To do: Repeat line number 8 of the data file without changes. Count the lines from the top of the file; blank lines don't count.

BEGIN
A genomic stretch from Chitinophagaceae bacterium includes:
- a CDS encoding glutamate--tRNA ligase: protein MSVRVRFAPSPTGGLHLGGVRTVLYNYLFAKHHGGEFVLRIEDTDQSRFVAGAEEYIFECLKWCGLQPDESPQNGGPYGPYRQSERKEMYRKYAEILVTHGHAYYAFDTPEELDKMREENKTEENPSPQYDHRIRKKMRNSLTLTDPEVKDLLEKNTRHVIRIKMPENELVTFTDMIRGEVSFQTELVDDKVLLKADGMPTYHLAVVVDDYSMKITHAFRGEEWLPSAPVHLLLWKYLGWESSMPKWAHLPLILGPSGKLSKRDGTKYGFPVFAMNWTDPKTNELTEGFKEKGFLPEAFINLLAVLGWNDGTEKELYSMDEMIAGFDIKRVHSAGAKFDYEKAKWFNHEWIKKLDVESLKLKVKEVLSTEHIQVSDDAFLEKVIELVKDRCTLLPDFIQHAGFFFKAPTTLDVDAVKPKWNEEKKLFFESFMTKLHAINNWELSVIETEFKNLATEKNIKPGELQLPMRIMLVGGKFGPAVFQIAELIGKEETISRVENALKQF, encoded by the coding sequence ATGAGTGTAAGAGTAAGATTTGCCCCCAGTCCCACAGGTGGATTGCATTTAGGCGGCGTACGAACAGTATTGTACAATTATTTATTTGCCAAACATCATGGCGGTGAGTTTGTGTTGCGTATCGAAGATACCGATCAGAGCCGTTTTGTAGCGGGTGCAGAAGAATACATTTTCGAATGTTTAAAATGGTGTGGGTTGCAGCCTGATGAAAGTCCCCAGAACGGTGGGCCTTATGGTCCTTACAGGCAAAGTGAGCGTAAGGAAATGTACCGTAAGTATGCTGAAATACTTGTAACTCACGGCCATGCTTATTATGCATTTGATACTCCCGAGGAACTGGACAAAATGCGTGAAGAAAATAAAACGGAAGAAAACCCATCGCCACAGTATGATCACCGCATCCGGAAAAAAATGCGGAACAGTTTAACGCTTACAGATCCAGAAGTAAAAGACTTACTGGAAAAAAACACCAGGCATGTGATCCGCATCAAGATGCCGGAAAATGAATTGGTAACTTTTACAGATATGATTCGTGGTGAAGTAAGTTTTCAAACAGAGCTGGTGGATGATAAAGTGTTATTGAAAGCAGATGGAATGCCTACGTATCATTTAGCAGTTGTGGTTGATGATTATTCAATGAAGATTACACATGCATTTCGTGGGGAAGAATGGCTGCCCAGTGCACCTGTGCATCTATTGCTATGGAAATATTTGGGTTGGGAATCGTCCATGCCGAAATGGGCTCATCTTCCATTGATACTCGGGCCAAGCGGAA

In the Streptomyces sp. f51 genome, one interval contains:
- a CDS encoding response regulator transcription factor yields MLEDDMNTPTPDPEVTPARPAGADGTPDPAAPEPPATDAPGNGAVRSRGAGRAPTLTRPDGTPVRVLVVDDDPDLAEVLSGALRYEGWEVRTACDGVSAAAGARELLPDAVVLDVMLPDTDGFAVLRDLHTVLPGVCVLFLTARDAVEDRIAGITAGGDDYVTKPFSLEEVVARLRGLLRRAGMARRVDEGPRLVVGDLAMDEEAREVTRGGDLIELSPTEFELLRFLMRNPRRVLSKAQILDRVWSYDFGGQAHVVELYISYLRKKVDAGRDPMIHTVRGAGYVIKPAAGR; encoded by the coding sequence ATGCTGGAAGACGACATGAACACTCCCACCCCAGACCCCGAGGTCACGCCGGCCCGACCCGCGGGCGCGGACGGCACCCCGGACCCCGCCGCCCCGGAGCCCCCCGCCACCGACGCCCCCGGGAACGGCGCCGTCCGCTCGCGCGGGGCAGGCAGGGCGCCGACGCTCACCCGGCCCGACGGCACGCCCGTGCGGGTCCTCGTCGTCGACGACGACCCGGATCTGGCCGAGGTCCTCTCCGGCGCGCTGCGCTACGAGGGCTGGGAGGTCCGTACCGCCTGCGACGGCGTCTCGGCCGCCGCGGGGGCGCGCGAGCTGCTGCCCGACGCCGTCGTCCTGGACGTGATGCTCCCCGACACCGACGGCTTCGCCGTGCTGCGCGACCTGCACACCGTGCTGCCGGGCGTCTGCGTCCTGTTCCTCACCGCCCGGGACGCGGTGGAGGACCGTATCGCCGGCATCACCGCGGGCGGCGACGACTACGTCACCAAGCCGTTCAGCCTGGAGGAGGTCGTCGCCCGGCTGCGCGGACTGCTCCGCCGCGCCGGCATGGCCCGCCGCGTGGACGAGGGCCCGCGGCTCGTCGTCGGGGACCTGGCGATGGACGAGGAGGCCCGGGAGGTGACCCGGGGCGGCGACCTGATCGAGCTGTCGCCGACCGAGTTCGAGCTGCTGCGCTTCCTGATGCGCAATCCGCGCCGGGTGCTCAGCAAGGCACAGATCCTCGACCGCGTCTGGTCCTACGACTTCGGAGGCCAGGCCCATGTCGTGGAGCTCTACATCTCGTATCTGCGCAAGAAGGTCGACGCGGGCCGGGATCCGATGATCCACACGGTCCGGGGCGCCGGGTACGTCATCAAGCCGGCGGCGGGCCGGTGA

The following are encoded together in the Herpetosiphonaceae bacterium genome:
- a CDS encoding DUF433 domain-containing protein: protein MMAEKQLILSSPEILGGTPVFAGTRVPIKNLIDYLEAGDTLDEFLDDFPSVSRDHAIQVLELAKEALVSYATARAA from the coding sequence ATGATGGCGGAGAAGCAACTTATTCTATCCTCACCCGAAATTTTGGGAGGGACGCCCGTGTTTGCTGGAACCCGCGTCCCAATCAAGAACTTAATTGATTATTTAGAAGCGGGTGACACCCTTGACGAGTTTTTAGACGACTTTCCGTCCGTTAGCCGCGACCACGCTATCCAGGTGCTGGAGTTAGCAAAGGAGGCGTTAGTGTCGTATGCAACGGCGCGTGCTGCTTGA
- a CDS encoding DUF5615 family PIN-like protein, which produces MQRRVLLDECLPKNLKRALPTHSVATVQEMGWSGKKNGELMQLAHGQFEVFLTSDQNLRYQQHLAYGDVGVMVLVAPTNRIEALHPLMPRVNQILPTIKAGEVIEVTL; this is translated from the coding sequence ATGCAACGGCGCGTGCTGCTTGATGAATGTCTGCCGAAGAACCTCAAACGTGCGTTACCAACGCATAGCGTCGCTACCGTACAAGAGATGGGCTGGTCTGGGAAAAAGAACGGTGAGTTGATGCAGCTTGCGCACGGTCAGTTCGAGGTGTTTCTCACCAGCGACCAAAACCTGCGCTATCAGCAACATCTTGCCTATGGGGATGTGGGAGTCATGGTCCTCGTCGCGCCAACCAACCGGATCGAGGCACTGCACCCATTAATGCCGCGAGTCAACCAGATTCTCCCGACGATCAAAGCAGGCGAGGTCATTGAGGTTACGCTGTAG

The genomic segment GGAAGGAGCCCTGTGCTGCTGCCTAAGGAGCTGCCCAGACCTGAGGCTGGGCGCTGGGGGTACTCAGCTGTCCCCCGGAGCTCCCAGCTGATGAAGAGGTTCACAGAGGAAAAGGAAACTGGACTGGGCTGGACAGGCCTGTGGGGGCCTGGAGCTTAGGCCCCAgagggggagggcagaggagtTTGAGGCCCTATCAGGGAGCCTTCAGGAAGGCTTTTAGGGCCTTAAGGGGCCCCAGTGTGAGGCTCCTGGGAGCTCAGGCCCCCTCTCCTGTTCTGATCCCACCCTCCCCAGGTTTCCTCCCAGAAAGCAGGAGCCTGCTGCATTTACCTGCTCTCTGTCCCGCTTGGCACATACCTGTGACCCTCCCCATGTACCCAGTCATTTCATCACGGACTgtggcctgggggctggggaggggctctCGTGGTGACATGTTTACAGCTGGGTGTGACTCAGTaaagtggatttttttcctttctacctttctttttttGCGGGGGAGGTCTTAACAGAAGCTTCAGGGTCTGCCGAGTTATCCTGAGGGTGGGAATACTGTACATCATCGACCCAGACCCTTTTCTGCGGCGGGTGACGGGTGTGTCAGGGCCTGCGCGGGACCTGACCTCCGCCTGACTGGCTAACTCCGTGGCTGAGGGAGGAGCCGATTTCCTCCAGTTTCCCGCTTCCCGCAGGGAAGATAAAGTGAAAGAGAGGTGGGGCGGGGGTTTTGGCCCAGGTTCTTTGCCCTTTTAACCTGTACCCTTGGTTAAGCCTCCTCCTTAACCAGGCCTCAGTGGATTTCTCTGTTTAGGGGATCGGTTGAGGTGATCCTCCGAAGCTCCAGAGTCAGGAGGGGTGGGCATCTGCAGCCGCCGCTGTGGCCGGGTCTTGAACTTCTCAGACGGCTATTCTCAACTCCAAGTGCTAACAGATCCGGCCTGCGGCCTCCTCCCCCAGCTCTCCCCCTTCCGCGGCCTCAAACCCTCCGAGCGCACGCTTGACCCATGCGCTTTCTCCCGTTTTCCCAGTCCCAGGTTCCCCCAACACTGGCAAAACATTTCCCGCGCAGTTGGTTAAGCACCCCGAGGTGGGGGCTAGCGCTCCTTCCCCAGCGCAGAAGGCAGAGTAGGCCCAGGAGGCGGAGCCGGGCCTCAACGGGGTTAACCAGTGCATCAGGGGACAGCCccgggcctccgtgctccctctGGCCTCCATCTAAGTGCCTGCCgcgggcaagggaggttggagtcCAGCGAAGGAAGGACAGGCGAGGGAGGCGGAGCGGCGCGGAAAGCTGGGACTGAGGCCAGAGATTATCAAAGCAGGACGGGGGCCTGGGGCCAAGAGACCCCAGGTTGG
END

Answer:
The genomic segment GGAAGGAGCCCTGTGCTGCTGCCTAAGGAGCTGCCCAGACCTGAGGCTGGGCGCTGGGGGTACTCAGCTGTCCCCCGGAGCTCCCAGCTGATGAAGAGGTTCACAGAGGAAAAGGAAACTGGACTGGGCTGGACAGGCCTGTGGGGGCCTGGAGCTTAGGCCCCAgagggggagggcagaggagtTTGAGGCCCTATCAGGGAGCCTTCAGGAAGGCTTTTAGGGCCTTAAGGGGCCCCAGTGTGAGGCTCCTGGGAGCTCAGGCCCCCTCTCCTGTTCTGATCCCACCCTCCCCAGGTTTCCTCCCAGAAAGCAGGAGCCTGCTGCATTTACCTGCTCTCTGTCCCGCTTGGCACATACCTGTGACCCTCCCCATGTACCCAGTCATTTCATCACGGACTgtggcctgggggctggggaggggctctCGTGGTGACATGTTTACAGCTGGGTGTGACTCAGTaaagtggatttttttcctttctacctttctttttttGCGGGGGAGGTCTTAACAGAAGCTTCAGGGTCTGCCGAGTTATCCTGAGGGTGGGAATACTGTACATCATCGACCCAGACCCTTTTCTGCGGCGGGTGACGGGTGTGTCAGGGCCTGCGCGGGACCTGACCTCCGCCTGACTGGCTAACTCCGTGGCTGAGGGAGGAGCCGATTTCCTCCAGTTTCCCGCTTCCCGCAGGGAAGATAAAGTGAAAGAGAGGTGGGGCGGGGGTTTTGGCCCAGGTTCTTTGCCCTTTTAACCTGTACCCTTGGTTAAGCCTCCTCCTTAACCAGGCCTCAGTGGATTTCTCTGTTTAGGGGATCGGTTGAGGTGATCCTCCGAAGCTCCAGAGTCAGGAGGGGTGGGCATCTGCAGCCGCCGCTGTGGCCGGGTCTTGAACTTCTCAGACGGCTATTCTCAACTCCAAGTGCTAACAGATCCGGCCTGCGGCCTCCTCCCCCAGCTCTCCCCCTTCCGCGGCCTCAAACCCTCCGAGCGCACGCTTGACCCATGCGCTTTCTCCCGTTTTCCCAGTCCCAGGTTCCCCCAACACTGGCAAAACATTTCCCGCGCAGTTGGTTAAGCACCCCGAGGTGGGGGCTAGCGCTCCTTCCCCAGCGCAGAAGGCAGAGTAGGCCCAGGAGGCGGAGCCGGGCCTCAACGGGGTTAACCAGTGCATCAGGGGACAGCCccgggcctccgtgctccctctGGCCTCCATCTAAGTGCCTGCCgcgggcaagggaggttggagtcCAGCGAAGGAAGGACAGGCGAGGGAGGCGGAGCGGCGCGGAAAGCTGGGACTGAGGCCAGAGATTATCAAAGCAGGACGGGGGCCTGGGGCCAAGAGACCCCAGGTTGG